U.S.: Iran's nuclear power plant bears no 'proliferation risk'
Iran begins fueling its first nuclear power plant which it refers to as 'start-up of the largest symbol of Iran's peaceful nuclear activities.'
The United States does not see the fueling of Iran's first nuclear power plant in Bushehr as a “proliferation risk," State Department spokesman Darby Holladay said Saturday.
“We recognize that the Bushehr reactor is designed to provide civilian nuclear power and do not view it as a proliferation risk,” Holladay said, adding that “It will be under IAEA safeguards and Russia is providing the fuel and talking back the spit nuclear fuel, which would be the principal source of proliferation concerns."
Iran began fueling its first nuclear power plant on Saturday, a potent symbol of its growing regional sway and rejection of international sanctions designed to prevent it building a nuclear bomb.
"Russia’s support for Bushehr underscores that Iran does not need an indigenous enrichment capability as its intentions are purely peaceful," Holladay said. "Russia’s supply of fuel to Iran is the model we and our P5+1 partner have offered to Iran. It is important to remember that the IAEA access to Bushehr is separate from and should not be confused with Iran’s broader obligations to the IAEA. On this score as the IAEA has consistently reported Iran remains in serious violation of its obligations."
Iranian television showed live pictures of Iran's nuclear chief Ali Akbar Salehi and his Russian counterpart watching a fuel rod assembly being prepared for insertion into the reactor near the Gulf city of Bushehr.
"Despite all the pressures, sanctions and hardships imposed by Western nations, we are now witnessing the start-up of the largest symbol of Iran's peaceful nuclear activities," Salehi told a news conference afterwards.
Iranian officials said it would take two to three months before the plant starts producing electricity and would generate 1,000 megawatts, a small proportion of the nation's 41,000 megawatt electricity demand recorded last month.
Russia designed, built and will supply fuel for Bushehr, taking back spent rods which could be used to make weapons-grade plutonium in order to ease nuclear proliferation concerns.
Saturday's ceremony comes after decades of delays building the plant, work on which was initially started by German company Siemens in the 1970s, before Iran's Islamic Revolution.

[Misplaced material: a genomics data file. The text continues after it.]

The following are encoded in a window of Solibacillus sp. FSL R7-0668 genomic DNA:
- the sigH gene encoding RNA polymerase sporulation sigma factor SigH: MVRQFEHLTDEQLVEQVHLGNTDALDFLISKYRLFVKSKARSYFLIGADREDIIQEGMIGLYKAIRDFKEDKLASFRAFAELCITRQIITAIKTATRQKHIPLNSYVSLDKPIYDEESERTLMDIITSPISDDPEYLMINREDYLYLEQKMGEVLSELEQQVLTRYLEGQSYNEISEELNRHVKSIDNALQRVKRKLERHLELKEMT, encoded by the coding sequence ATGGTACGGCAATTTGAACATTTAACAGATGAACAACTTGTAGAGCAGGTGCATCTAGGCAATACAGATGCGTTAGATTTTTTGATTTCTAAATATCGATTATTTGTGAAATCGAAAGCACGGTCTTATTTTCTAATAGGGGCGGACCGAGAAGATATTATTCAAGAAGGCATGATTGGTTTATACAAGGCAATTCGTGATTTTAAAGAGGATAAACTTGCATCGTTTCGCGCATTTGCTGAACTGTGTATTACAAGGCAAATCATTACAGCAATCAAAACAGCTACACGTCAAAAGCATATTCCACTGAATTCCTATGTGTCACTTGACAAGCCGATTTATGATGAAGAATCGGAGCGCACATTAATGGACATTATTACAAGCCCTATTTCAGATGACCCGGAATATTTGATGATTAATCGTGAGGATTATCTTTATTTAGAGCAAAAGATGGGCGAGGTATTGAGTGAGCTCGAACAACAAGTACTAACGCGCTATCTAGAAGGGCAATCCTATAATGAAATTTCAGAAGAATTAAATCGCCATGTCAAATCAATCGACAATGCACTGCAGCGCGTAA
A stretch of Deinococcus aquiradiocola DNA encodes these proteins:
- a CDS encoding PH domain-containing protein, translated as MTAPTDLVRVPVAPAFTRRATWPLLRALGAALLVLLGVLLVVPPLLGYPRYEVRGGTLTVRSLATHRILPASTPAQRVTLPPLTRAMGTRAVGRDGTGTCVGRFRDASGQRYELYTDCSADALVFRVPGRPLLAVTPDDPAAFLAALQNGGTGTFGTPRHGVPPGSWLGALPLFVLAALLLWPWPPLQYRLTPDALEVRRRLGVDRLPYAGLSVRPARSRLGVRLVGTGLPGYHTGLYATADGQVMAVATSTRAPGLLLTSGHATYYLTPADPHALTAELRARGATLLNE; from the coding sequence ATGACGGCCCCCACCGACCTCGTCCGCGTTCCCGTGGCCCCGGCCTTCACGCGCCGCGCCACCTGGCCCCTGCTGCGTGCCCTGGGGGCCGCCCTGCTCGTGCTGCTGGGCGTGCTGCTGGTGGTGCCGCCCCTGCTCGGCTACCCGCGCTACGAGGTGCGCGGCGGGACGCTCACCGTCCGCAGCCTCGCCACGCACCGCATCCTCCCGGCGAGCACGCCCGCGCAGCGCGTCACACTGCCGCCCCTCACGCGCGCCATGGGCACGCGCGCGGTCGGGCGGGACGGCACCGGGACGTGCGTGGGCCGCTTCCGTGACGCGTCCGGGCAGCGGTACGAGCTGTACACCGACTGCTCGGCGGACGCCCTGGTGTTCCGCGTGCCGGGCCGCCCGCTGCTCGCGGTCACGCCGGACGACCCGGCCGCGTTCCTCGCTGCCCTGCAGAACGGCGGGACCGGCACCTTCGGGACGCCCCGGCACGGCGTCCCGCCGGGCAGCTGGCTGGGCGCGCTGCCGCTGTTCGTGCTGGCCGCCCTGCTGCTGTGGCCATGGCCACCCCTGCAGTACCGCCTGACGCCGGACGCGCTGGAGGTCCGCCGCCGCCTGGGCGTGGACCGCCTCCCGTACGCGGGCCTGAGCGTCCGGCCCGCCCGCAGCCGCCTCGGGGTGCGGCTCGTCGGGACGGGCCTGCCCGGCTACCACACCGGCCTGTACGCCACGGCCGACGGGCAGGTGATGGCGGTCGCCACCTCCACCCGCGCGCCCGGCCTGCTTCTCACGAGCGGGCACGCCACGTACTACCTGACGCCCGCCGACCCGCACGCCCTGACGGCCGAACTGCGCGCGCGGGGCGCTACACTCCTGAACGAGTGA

The United States criticized Moscow earlier this year for pushing ahead with Bushehr given persistent Iranian defiance over its nuclear program.
Moscow supported the latest UN Security Council resolution in June which imposed a fourth round of sanctions and called for Iran to stop uranium enrichment which, some countries fear, could lead it to obtain nuclear weapons.
"The construction of the nuclear plant at Bushehr is a clear example showing that any country, if it abides by existing international legislation and provides effective, open interaction with the IAEA (International Atomic Energy Agency), should have the opportunity to access peaceful use of the atom," Sergei Kiriyenko, head of Russian state nuclear corporation Rosatom, told the news conference.
The fuelling of Bushehr is a milestone in Iran's path to harness technology which it says will reduce consumption of its abundant fossil fuels, allowing it to export more oil and gas and to prepare for the day when the minerals riches dry up.
Following the ceremony, Iran's Foreign Minister Manouchehr Mottaki told the country's semi-official Fars news agency that his country would continue to enrich its own uranium.
Iran's neighbours, some of whom are also seeking nuclear power, are wary of Tehran's nuclear ambitions and its growing influence in the region, notably in Iraq where fellow Shi'ites now dominate and Lebanon, where it is a backer of Hezbollah.
While most nuclear analysts say Bushehr does not add to any proliferation risk, many countries remain deeply concerned about Iran's uranium enrichment.
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